Emma treads lightly through the science, however, making it support her real subject, which is how dancing is central to being human. She shows how we each evolve our own personal dance, the culmination of the cultural and interpersonal lives we’ve led. She makes us see dancing as a language we all speak, and shows us dance history as the evolution of different dialects. ‘Dance your history,’ Toni Basil tells her. ‘People dance their story,’ says veteran house DJ Frankie Valentine.

The main thread of the book is memoir, and in a life devoted to dance music – as a writer and explorer for The Face, Jockey Slut, Caught by The River and Brixton’s Live Magazine – Emma has moved on significant dancefloors in many memorable scenes. Her personal dance moves took shape in a sequence of places familiar to many: from school discos, via her student union bop, to Flesh at The Haçienda, via Heaven, Land of Oz, the last night of Shoom, Rage, Manchester’s Electric Chair, through the many faces of Plastic People, up to the live jazz of Stoke Newington’s Total Refreshment Centre. We see these famous clubs through new eyes as she takes us down into the crowd and colours in the dancers of each congregation.

She gives generously of herself, telling us about the exuberant high kicks she instinctively gave at her school disco, then, after a boy pointed and laughed, of the shame she felt for this, followed by the pressure to rein in her movements for the sake of teenage cool. In time she casts off this reserve and revels in the freedom of not caring how her dancing looks on the outside, ‘…recognising how my body liked to move, how it could stretch and contract on its own terms, without having to consider how this affected my status as it related to being fanciable… I was there to dance and I would dance for hours and hours.’

Transposed to Madchester for college, she changes her dance style to suit. This personal shift is a process we’ll all recognise but have probably never thought about: ‘I needed to tune in again, absorb some new information, lose some accent, add some accent.’ Another dramatic change comes when she starts having seizures and finds her motion restrained by the fear of bodily failure and the need to out-nerve the strobes. She muses on the futility of ever separating mind from body. Years later at a dance class she finds herself useless at choreographed steps despite a life of dancing. The teacher reminds her, ‘You can’t think yourself into it. You just have to feel it and trust that your body knows where to go.’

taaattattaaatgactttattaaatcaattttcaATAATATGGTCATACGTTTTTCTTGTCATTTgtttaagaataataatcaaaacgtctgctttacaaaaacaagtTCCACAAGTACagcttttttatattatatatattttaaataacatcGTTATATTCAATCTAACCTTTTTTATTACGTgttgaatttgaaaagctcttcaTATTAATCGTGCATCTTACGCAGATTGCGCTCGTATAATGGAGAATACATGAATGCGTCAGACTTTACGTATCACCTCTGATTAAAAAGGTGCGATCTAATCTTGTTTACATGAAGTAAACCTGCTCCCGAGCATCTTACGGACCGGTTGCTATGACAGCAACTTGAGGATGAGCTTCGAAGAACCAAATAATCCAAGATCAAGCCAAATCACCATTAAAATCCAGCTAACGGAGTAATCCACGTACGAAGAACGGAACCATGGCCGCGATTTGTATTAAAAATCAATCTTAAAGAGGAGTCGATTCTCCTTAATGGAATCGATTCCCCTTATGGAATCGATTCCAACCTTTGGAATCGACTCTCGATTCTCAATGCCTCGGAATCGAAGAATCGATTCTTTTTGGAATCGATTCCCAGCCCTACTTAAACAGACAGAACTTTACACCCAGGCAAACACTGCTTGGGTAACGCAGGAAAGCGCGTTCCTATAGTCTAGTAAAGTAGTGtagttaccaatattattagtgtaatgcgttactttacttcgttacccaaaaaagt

The responsive relationship between dancer and music-maker runs through the whole book, pinned down by vivid recollections. And when she describes in detail the dubstep crucible of DMZ at Plastic People, we get an unprecedented dissection of how the evolution of music is guided by the DJ but led by the dancefloor. She sets the scene:

‘At DMZ, little else existed bar the sound and the movement. Someone pulled up the tune and you paused. A synth line or a snare signalling the opening of a big tune and you prepared for the moment, winding up inside, becoming ready. The tune dropped and – pow! – there was a mass upsurge of arms and a collective dancing style that mixed a cockney knees up with the militant skanking and stepping embodied by men and women in Brixton reggae dances three decades earlier.’

In this small dark cocoon, with key DJs and producers on the dancefloor themselves, and with the booth as close to the dancers as possible, the perfect venue for dancing with abandon met a scene of wild musical experimentation. The result was dubstep, a distinct new genre that swept the world. There’s no doubt dancers led the way: ‘The listening entity on dancefloors like DMZ’s indicated what it collectively wanted through gesture. And what a small but growing part of the dancefloor wanted was even more energy. This request, made with gunfingers and a grimey pogo, resulted in a record that perhaps contains more energy than any record ever made: a 2007 release by top producer Coki titled “Spongebob”.’

By going deep into the spatial history of British dancefloors she gives us the personal stories of several venues, showing the ripples of lives changed and communities enriched. She emphasises the huge cultural contribution made by youth clubs, reminding us just what we’ve lost through the Tory’s vicious austerity. She traces the characters and creators who flourished in these spaces, showing a pre-teen Dizzy Rascal’s DJ debut and a young Winston Hazel kickstarting Sheffield dance culture.

Dancing is collective action, and an important chapter takes us into the rebellion that it can embody. Whether unifying a march or offering refuge from a hostile world, dance has been important to protest and evolved as a result. Emma’s style throughout has a sensitivity that’s rare in cultural history, and when we read about the militant reggae cellars that a movie like Babylon brought to the screen, or the dance-focused repudiation of the National Front racism in ’70s Lewisham, she’s careful to bring us the protagonists’ voices and feelings directly. Always, this is history from the inside, from the floor.